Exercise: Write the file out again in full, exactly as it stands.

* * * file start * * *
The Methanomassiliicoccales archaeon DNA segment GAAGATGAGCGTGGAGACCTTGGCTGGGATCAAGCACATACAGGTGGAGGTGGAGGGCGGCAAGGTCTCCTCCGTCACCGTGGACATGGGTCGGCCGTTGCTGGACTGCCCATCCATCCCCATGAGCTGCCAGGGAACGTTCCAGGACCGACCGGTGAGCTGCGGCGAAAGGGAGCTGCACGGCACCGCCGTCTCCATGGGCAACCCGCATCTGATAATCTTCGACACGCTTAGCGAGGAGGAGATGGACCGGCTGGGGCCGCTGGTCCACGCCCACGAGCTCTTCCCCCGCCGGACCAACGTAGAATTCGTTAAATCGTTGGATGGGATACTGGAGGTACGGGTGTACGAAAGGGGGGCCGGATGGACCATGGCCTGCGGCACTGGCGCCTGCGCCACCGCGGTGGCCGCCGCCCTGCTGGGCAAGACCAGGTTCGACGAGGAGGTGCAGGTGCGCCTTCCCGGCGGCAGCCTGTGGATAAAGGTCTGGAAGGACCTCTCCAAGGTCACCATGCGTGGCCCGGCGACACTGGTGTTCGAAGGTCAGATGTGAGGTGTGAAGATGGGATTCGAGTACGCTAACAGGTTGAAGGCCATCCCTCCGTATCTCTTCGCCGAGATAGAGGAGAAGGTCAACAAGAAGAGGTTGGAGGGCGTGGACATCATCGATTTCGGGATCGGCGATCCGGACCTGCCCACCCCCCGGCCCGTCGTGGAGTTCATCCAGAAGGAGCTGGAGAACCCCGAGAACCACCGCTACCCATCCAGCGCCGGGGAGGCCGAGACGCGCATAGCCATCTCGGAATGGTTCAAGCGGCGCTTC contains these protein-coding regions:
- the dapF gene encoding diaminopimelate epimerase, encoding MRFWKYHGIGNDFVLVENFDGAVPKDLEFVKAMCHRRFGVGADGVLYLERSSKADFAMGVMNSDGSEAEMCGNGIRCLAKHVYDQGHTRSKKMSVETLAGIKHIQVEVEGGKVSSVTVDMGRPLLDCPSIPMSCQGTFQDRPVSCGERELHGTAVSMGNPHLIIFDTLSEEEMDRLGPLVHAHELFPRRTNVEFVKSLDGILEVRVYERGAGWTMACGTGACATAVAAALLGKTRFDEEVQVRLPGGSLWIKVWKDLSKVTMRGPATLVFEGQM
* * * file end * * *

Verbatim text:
The Methanomassiliicoccales archaeon DNA segment GAAGATGAGCGTGGAGACCTTGGCTGGGATCAAGCACATACAGGTGGAGGTGGAGGGCGGCAAGGTCTCCTCCGTCACCGTGGACATGGGTCGGCCGTTGCTGGACTGCCCATCCATCCCCATGAGCTGCCAGGGAACGTTCCAGGACCGACCGGTGAGCTGCGGCGAAAGGGAGCTGCACGGCACCGCCGTCTCCATGGGCAACCCGCATCTGATAATCTTCGACACGCTTAGCGAGGAGGAGATGGACCGGCTGGGGCCGCTGGTCCACGCCCACGAGCTCTTCCCCCGCCGGACCAACGTAGAATTCGTTAAATCGTTGGATGGGATACTGGAGGTACGGGTGTACGAAAGGGGGGCCGGATGGACCATGGCCTGCGGCACTGGCGCCTGCGCCACCGCGGTGGCCGCCGCCCTGCTGGGCAAGACCAGGTTCGACGAGGAGGTGCAGGTGCGCCTTCCCGGCGGCAGCCTGTGGATAAAGGTCTGGAAGGACCTCTCCAAGGTCACCATGCGTGGCCCGGCGACACTGGTGTTCGAAGGTCAGATGTGAGGTGTGAAGATGGGATTCGAGTACGCTAACAGGTTGAAGGCCATCCCTCCGTATCTCTTCGCCGAGATAGAGGAGAAGGTCAACAAGAAGAGGTTGGAGGGCGTGGACATCATCGATTTCGGGATCGGCGATCCGGACCTGCCCACCCCCCGGCCCGTCGTGGAGTTCATCCAGAAGGAGCTGGAGAACCCCGAGAACCACCGCTACCCATCCAGCGCCGGGGAGGCCGAGACGCGCATAGCCATCTCGGAATGGTTCAAGCGGCGCTTC contains these protein-coding regions:
- the dapF gene encoding diaminopimelate epimerase, encoding MRFWKYHGIGNDFVLVENFDGAVPKDLEFVKAMCHRRFGVGADGVLYLERSSKADFAMGVMNSDGSEAEMCGNGIRCLAKHVYDQGHTRSKKMSVETLAGIKHIQVEVEGGKVSSVTVDMGRPLLDCPSIPMSCQGTFQDRPVSCGERELHGTAVSMGNPHLIIFDTLSEEEMDRLGPLVHAHELFPRRTNVEFVKSLDGILEVRVYERGAGWTMACGTGACATAVAAALLGKTRFDEEVQVRLPGGSLWIKVWKDLSKVTMRGPATLVFEGQM